With finite resources, trade-offs sometimes have to be made between the concerns of today's citizens and the needs of the future. The question then arises: If politicians are keeping an eye on the next election five years down the road, would they succumb to short-termism, with popular, albeit unsustainable, policies?

Some wonder if the quick succession of events that unfolded post-election - the retirement from the Cabinet of former prime ministers Lee Kuan Yew and Goh Chok Tong, of three ministers who oversaw hot-button matters; and the review of ministerial salaries - signal the beginning of populism aimed at appeasing the majority.

Dr Araral notes that as long as there is open political competition and low barriers to contestation, 'there is always a pressure to respond to short-term, populist voter preferences'.

Adds Mr Heng: 'Between the short term and the long term, it is always easy to be populist about it and say, okay, let's do all this and then we stall dealing with problems for the longer run and let someone else deal with it.'

Thus, even as measures are deployed to deal with short-term considerations, care must be taken that they are not at the expense of long-term sustainability, say the PAP ministers.

Says Mr Heng: 'If we say, let's spend more resources on this area, many of these projects have a very long tail. So are we able to sustain this in 10, 20 years?'

Another risk policymakers have to contend with: society's expectations change. So, can the cost of policies keep pace?

For now, the risk of Singapore going down the populist route appears to remain low.

For one thing, the PAP government - likely to remain in power for decades to come - is unlikely to succumb to the temptation.

Deputy Prime Minister Tharman Shanmugaratnam has already made it clear that while one risk is policy paralysis, the other is 'trying to deliver change just for the sake of being popular and trying to please as many people as possible'.

Yet, on another level, while the idea of populist policies has pejorative overtones for some, what is right in the short term, may also be right in the long run.

Mr Nair cites the changes Mr Khaw has made to housing policies, including speeding up the supply of new HDB flats, as an example. He is 'righting a wrong' and therefore he is being pragmatic, says Mr Nair. 'He is not being populist.'

Concurring, governance expert Neo Boon Siong says the new direction is a 'corrective action', for the pendulum had previously swung too far in the other direction.

'Trade-offs imply that it's one or the other. The more appropriate term is balance. It's about fine-tuning the balance.'

For instance, the economy may have done blisteringly well, but the capacity of the infrastructure has yet to catch up, leading to stresses in the system.

He says: 'Being populist means that you are responding to the expressed needs of the people.

'If you can't survive the short term, what is the point of the long term?'

Indeed, contrary to popular rhetoric, populist measures, while not its mainstay, are not entirely alien to the PAP.

Prof Neo notes various Budget goodies, such as the Singapore Shares that were dispensed ahead of the elections. 'They have been giving money back to the people. These are calibrated populist measures.'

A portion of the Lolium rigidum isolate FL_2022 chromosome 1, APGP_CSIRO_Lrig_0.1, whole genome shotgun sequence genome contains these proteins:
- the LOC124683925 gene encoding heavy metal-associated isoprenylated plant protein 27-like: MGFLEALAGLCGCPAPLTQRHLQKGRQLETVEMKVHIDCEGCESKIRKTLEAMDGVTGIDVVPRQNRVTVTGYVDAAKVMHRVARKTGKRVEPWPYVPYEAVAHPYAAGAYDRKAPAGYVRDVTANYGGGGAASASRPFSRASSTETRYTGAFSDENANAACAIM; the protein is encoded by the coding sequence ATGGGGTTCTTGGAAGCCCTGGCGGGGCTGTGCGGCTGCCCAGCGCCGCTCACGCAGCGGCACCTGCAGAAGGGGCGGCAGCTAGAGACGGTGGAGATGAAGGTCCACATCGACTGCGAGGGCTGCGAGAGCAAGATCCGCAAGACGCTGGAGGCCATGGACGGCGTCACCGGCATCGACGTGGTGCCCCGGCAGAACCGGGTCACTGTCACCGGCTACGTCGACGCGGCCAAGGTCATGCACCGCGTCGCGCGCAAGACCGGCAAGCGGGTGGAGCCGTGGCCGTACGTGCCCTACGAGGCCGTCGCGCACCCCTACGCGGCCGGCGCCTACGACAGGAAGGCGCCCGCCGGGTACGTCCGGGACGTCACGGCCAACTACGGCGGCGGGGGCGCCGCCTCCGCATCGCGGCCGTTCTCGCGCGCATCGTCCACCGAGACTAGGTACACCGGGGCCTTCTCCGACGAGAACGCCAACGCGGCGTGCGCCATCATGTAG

Looking ahead, the PAP's brand of 'tough love' will diminish, postulates Dr Araral. It will 'become just one - and no longer the dominant - criteria for policy decisions', he anticipates.

More engagement, less efficient?

MEANWHILE, as Singaporeans clamour to have a more active role in policymaking, one concern is that the country's famed fleet-footedness in just 'getting it done' would be compromised.

Singapore has been likened to a nimble sampan that can change direction quickly in response to capricious winds.

But what happens when more people want to grab at the oars? Throw in the fact that Singapore society is increasingly diverse, with different segments wanting to move in different directions, and the situation looks dicier.

Indeed, there may be less efficiency in the short run, says Prof Neo, adding: 'We will take a longer time to make decisions. We will have to do more to get a consensus, it will cost more, and we will spend more. So yes, less efficient.'

But he and others interviewed say this is a necessary process. More consultation - while tedious and even painful, would work out for the best in the long run. In fact, one might say that it was failure at this process that led to criticisms of the PAP as being somewhat tin-eared to the rumblings on the ground.

Former PAP MP Hong Hai, now a fellow at the Nanyang Business School, says: 'Low consultation rates can lead to erroneous decisions that have to be modified subsequently, making the process less efficient in the long run.

'Proper consultation, on the other hand, could lead to better decisions that can be implemented efficiently with fewer hiccups.'

This is especially since voter preferences, needs and beliefs do not stay static; they evolve and such changes can be missed out on if policymakers are not adequately in touch with the ground.

At the same time, efficiency is not the end-all-and be-all of policy-making.

Dr Araral says: 'People want to be respected as individuals; they expect to be consulted on matters that directly affect their interests and they want their voices to be heard.